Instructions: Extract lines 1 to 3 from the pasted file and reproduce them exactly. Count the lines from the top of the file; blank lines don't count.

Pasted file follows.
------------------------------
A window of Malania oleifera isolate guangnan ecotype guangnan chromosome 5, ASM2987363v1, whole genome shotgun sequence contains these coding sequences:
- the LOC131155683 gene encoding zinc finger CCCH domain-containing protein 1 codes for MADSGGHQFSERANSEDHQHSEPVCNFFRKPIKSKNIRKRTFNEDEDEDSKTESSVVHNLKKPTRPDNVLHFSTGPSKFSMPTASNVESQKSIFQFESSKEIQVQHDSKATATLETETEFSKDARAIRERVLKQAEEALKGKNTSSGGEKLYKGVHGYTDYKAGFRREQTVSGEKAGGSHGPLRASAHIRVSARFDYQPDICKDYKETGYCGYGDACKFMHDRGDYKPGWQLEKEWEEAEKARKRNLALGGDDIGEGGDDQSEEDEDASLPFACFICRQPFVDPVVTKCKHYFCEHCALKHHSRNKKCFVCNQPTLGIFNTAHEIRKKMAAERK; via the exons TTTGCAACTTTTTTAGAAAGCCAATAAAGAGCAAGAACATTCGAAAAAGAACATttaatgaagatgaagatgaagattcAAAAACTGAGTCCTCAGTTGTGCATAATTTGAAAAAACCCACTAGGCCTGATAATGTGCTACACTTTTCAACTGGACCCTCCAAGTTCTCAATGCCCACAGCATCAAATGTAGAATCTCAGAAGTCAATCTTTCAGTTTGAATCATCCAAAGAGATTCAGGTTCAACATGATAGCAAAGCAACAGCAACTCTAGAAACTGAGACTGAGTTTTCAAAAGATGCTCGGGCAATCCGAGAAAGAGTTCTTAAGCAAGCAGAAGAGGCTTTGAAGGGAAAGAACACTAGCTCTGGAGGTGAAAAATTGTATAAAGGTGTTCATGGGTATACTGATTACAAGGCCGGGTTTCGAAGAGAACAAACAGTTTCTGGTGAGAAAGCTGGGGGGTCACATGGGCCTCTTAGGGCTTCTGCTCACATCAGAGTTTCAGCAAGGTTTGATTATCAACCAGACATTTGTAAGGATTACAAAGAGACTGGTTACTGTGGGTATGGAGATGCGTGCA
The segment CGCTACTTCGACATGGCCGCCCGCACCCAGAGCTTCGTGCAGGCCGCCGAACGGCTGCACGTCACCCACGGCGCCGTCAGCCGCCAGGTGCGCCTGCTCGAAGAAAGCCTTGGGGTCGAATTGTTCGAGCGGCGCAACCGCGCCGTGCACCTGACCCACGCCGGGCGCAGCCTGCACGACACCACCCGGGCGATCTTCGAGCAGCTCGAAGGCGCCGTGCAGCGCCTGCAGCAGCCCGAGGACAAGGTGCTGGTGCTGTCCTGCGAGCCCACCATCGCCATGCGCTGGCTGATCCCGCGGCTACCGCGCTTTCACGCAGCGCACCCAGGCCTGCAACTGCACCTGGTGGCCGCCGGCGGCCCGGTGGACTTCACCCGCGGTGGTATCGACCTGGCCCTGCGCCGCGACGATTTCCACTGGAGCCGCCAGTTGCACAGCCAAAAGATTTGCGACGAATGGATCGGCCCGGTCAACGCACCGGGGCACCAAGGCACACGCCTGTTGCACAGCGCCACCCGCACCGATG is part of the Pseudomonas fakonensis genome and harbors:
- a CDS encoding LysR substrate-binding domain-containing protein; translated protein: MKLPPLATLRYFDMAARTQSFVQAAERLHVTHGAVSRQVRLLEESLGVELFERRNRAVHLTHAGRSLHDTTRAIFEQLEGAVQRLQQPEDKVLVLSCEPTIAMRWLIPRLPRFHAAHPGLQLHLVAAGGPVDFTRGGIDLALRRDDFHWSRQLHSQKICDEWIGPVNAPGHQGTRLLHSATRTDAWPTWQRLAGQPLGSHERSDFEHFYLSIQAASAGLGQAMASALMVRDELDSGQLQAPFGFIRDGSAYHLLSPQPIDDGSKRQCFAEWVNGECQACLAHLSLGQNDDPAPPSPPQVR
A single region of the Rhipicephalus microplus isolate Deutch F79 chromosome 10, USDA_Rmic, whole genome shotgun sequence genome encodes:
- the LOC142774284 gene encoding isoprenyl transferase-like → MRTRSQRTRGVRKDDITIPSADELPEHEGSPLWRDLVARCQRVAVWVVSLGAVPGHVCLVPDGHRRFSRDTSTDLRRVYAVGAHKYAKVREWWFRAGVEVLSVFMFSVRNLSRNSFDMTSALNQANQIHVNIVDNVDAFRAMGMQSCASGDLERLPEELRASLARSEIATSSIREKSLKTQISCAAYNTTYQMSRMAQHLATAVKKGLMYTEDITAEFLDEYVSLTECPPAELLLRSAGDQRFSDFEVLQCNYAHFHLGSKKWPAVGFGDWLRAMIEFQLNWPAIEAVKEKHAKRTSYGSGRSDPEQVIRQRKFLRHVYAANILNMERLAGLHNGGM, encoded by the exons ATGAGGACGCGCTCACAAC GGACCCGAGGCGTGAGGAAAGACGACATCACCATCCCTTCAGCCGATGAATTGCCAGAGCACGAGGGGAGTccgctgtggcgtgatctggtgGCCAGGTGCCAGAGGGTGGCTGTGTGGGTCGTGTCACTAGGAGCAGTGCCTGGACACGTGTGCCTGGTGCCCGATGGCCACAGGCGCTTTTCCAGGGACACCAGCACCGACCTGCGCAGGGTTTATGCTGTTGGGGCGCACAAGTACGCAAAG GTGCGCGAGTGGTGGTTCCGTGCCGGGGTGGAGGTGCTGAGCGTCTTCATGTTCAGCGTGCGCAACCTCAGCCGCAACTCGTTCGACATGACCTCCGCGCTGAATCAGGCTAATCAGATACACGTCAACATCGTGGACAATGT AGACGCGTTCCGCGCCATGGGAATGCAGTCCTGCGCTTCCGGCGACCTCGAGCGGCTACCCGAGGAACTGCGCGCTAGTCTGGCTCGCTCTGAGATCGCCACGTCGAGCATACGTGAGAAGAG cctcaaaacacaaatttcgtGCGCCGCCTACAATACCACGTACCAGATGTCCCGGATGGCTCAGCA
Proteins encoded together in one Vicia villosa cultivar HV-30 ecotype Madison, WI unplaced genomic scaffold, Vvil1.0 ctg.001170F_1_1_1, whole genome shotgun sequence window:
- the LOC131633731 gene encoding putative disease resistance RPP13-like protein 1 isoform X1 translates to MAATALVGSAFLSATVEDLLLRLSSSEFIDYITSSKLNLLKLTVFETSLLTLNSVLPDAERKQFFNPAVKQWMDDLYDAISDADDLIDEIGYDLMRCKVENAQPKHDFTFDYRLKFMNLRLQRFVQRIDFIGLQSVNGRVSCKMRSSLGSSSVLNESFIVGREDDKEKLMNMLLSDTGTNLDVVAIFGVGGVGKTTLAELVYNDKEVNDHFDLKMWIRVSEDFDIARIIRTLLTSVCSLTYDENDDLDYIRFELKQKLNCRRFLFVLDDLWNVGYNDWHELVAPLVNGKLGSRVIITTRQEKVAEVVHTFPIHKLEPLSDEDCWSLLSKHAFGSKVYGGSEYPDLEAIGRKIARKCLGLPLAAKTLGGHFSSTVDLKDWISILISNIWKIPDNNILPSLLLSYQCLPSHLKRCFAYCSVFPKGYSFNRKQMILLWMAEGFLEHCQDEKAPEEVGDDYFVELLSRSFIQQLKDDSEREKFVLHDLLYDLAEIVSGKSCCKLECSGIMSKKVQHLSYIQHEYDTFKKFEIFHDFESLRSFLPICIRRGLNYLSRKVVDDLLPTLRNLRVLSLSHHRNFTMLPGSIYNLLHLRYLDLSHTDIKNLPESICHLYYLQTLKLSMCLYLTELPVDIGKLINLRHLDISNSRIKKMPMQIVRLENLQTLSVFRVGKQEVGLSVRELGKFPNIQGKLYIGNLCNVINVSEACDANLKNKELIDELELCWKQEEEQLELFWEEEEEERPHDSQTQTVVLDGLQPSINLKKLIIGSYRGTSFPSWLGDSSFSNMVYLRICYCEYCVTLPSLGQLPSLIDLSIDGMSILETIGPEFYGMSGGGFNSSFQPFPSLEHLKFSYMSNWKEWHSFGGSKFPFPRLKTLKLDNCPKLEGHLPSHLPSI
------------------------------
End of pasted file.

A window of Malania oleifera isolate guangnan ecotype guangnan chromosome 5, ASM2987363v1, whole genome shotgun sequence contains these coding sequences:
- the LOC131155683 gene encoding zinc finger CCCH domain-containing protein 1 codes for MADSGGHQFSERANSEDHQHSEPVCNFFRKPIKSKNIRKRTFNEDEDEDSKTESSVVHNLKKPTRPDNVLHFSTGPSKFSMPTASNVESQKSIFQFESSKEIQVQHDSKATATLETETEFSKDARAIRERVLKQAEEALKGKNTSSGGEKLYKGVHGYTDYKAGFRREQTVSGEKAGGSHGPLRASAHIRVSARFDYQPDICKDYKETGYCGYGDACKFMHDRGDYKPGWQLEKEWEEAEKARKRNLALGGDDIGEGGDDQSEEDEDASLPFACFICRQPFVDPVVTKCKHYFCEHCALKHHSRNKKCFVCNQPTLGIFNTAHEIRKKMAAERK; via the exons TTTGCAACTTTTTTAGAAAGCCAATAAAGAGCAAGAACATTCGAAAAAGAACATttaatgaagatgaagatgaagattcAAAAACTGAGTCCTCAGTTGTGCATAATTTGAAAAAACCCACTAGGCCTGATAATGTGCTACACTTTTCAACTGGACCCTCCAAGTTCTCAATGCCCACAGCATCAAATGTAGAATCTCAGAAGTCAATCTTTCAGTTTGAATCATCCAAAGAGATTCAGGTTCAACATGATAGCAAAGCAACAGCAACTCTAGAAACTGAGACTGAGTTTTCAAAAGATGCTCGGGCAATCCGAGAAAGAGTTCTTAAGCAAGCAGAAGAGGCTTTGAAGGGAAAGAACACTAGCTCTGGAGGTGAAAAATTGTATAAAGGTGTTCATGGGTATACTGATTACAAGGCCGGGTTTCGAAGAGAACAAACAGTTTCTGGTGAGAAAGCTGGGGGGTCACATGGGCCTCTTAGGGCTTCTGCTCACATCAGAGTTTCAGCAAGGTTTGATTATCAACCAGACATTTGTAAGGATTACAAAGAGACTGGTTACTGTGGGTATGGAGATGCGTGCA
The segment CGCTACTTCGACATGGCCGCCCGCACCCAGAGCTTCGTGCAGGCCGCCGAACGGCTGCACGTCACCCACGGCGCCGTCAGCCGCCAGGTGCGCCTGCTCGAAGAAAGCCTTGGGGTCGAATTGTTCGAGCGGCGCAACCGCGCCGTGCACCTGACCCACGCCGGGCGCAGCCTGCACGACACCACCCGGGCGATCTTCGAGCAGCTCGAAGGCGCCGTGCAGCGCCTGCAGCAGCCCGAGGACAAGGTGCTGGTGCTGTCCTGCGAGCCCACCATCGCCATGCGCTGGCTGATCCCGCGGCTACCGCGCTTTCACGCAGCGCACCCAGGCCTGCAACTGCACCTGGTGGCCGCCGGCGGCCCGGTGGACTTCACCCGCGGTGGTATCGACCTGGCCCTGCGCCGCGACGATTTCCACTGGAGCCGCCAGTTGCACAGCCAAAAGATTTGCGACGAATGGATCGGCCCGGTCAACGCACCGGGGCACCAAGGCACACGCCTGTTGCACAGCGCCACCCGCACCGATG is part of the Pseudomonas fakonensis genome and harbors: